The coffee revolution has arrived in Madison, with local roasters and perfect pour-overs in every corner of the city.
But when it comes to tea, we’re a little behind the times.
Two local entrepreneurs, one heading a company that's known for its cold brew coffee, the other a big thinker still in school, are looking to upgrade Madison’s tea options with new sparkling teas.
This summer, Cadence Cold Brew added a new line of nitro teas to existing nitro coffee taps in cafés like Rosie’s Bakery and Café and Madison Sourdough.
Nitro tea, like nitro coffee, is brewed cold then infused with nitrogen for a smooth, chilled beverage drawn from a tap like beer.
“We’re rolling it out this summer,” said Roy LaValley, who owns Cadence Cold Brew with Jennifer Roth. “UW Health was the first place to have it. The Epic campus has had it ... we’re rolling it out to friends in our backyard.”
Cadence started with three teas: an Asian black mango with calendula flowers and mango essence; Central London Citrus, a black tea with bergamot oil similar to an Earl Grey tea; and a Honduran hibiscus tea made with lemongrass, rosehips and lavender.
The hibiscus tea, recently on tap at Chocolaterian’s new Middleton location, is lightly sweet and a vibrant dark pink color.
According to LaValley, Cadence experimented with carbonation, but found that nitrogen showcased the flavors of the tea better.
“With the cold brew tea, the flavors are more delicate and nuanced,” he said. “We wanted to let the flavors of the tea really stand forward, and not try to balance that with carbon dioxide.”
Cadence sees its teas as not only an alternative to coffee but also to alcohol.
“Having non-alcoholic options as an afterthought is not really acceptable anymore,” LaValley said. “I am happy to pay for something fun, interesting and awesome. Maybe I’m not able to participate like everybody else for religious reasons or having a baby or something else.
“But give me something awesome ... that’s not soda from a gun from syrup in your basement.”
For young entrepreneur Karim Nassef, the impetus for his new carbonated tea was the lack of anything like it in the restaurants he visited.
“When I first came to college in the U.S., I ate at all the Mediterranean and Middle Eastern restaurants like Med Café and Palmyra Grill,” said Nassef, an incoming junior at the University of Wisconsin-Madison. “A lot of places go out of their way to make their food authentic but fall short on drinks.”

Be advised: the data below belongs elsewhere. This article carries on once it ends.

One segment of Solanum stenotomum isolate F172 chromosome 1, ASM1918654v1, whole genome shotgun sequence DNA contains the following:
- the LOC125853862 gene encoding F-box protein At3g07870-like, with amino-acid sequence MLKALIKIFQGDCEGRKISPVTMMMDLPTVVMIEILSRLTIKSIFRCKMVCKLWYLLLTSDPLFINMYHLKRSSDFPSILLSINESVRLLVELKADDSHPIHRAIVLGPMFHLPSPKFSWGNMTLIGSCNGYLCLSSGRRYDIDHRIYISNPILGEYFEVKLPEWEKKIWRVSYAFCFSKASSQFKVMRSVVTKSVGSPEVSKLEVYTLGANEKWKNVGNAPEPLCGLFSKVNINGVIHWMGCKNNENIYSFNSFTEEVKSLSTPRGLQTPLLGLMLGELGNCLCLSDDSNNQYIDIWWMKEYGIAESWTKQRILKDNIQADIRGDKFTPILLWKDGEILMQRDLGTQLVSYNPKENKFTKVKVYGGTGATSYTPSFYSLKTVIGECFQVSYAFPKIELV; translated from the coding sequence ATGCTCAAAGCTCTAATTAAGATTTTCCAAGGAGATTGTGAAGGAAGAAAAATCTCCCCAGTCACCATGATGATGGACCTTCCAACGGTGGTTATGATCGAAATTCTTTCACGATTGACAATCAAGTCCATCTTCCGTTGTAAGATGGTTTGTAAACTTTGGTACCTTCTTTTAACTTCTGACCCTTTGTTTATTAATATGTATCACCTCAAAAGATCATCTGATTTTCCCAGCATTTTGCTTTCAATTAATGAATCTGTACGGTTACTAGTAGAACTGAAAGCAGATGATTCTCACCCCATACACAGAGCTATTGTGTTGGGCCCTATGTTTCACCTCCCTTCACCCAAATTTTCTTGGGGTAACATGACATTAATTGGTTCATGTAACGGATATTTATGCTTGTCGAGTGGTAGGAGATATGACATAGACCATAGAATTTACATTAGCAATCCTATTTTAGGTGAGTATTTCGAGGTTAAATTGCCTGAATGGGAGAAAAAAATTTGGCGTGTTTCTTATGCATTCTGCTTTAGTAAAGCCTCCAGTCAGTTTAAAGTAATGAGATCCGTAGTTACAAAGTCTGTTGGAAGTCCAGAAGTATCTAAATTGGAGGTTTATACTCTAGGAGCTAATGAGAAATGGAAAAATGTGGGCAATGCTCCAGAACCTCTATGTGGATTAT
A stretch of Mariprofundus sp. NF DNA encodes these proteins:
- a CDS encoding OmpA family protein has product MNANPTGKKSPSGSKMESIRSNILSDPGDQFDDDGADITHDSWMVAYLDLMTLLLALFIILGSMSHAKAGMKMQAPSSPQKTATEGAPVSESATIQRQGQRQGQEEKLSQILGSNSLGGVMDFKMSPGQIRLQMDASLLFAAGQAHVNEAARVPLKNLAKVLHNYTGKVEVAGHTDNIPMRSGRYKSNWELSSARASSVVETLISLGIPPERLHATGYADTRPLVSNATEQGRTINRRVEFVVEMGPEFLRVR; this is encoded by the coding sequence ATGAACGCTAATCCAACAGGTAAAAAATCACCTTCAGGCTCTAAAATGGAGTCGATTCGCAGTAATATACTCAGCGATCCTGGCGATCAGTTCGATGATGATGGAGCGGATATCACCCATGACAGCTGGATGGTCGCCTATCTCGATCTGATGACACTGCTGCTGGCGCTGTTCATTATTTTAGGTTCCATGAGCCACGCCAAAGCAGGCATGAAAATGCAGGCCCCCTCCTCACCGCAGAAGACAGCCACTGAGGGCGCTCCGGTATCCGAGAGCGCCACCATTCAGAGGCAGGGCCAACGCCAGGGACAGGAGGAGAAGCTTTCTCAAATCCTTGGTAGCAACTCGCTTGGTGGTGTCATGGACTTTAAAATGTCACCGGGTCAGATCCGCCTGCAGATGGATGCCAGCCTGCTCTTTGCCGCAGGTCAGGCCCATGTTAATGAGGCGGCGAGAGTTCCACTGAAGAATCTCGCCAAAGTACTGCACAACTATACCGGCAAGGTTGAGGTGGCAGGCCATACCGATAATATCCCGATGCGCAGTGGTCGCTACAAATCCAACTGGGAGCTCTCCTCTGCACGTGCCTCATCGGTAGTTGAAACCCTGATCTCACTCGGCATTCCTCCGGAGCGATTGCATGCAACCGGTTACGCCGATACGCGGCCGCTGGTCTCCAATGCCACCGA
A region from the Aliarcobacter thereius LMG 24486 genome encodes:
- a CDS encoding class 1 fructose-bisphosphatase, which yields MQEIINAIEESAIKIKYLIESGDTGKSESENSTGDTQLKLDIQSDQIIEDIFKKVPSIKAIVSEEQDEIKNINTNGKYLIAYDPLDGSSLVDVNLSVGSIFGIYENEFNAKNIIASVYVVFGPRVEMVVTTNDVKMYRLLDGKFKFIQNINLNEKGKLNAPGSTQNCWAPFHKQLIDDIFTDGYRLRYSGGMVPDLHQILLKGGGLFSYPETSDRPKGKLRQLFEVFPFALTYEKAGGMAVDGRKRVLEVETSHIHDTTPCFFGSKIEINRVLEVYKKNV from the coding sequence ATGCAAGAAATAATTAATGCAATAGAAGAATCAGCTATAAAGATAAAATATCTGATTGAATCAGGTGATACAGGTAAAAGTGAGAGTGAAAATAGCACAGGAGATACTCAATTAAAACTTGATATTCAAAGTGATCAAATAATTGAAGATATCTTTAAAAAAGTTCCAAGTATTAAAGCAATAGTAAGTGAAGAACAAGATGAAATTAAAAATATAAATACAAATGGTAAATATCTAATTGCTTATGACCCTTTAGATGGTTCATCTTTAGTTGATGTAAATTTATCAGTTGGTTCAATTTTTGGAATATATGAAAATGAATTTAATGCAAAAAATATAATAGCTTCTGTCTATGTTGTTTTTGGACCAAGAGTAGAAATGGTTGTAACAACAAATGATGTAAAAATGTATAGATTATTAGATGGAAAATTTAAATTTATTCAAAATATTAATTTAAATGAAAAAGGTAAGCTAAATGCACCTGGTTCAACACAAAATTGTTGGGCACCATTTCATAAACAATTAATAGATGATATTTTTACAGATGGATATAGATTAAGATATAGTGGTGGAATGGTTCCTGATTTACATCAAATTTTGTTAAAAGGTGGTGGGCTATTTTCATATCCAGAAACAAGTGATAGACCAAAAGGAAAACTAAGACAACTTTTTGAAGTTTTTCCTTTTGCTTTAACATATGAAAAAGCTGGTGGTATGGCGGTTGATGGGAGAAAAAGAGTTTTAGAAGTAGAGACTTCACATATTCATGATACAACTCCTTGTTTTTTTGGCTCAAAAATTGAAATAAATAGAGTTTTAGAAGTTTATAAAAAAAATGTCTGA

Nassef is majoring in economics and neurochemistry, but he saw an entrepreneurial opportunity. A second place in an on-campus competition called Transcend Madison earlier this year confirmed his instincts.
“I started doing more research in beverage industry and I was surprised how little choice people actually have,” Nassef said. “People have been trying to wean themselves off soda and traditional sugary drinks. They’re turning toward flavored water like LaCroix, which is great, but there are people looking for more flavor than that.”
The first product from Nassef’s company, Cairo Beverage, is a sparkling hibiscus tea blended with aromatics like ginger, orange and cinnamon and sweetened with monkfruit, a fruit from Southeast Asia.
Nassef hopes to have his hibiscus tea in Madison restaurants in the State Street area by late August. He aims to have it for sale online soon after, and eventually — if the Kickstarter is successful — in cans in grocery stores.
Nassef, who said he’s “always been a bit of a food nerd,” took inspiration from Egypt, where his family is from and where he moved as a kid. His tea is different from the ones he found at roadside vendors in that it’s sparkling and less sweet.
“Egyptians have a huge sweet tooth,” he said. “I’ve turned it down for these drinks. Every family does it different — you have your base hibiscus and every family decorates in a different way, with different spices.”
Cadence has been playing around with a chai tea, and Cairo Beverages’ next tea may be a black tea with mint.
“You have a lot of tea drinks that are mostly berry-flavored with some tea,” said Nassef. “I wanted to make this more about the tea.”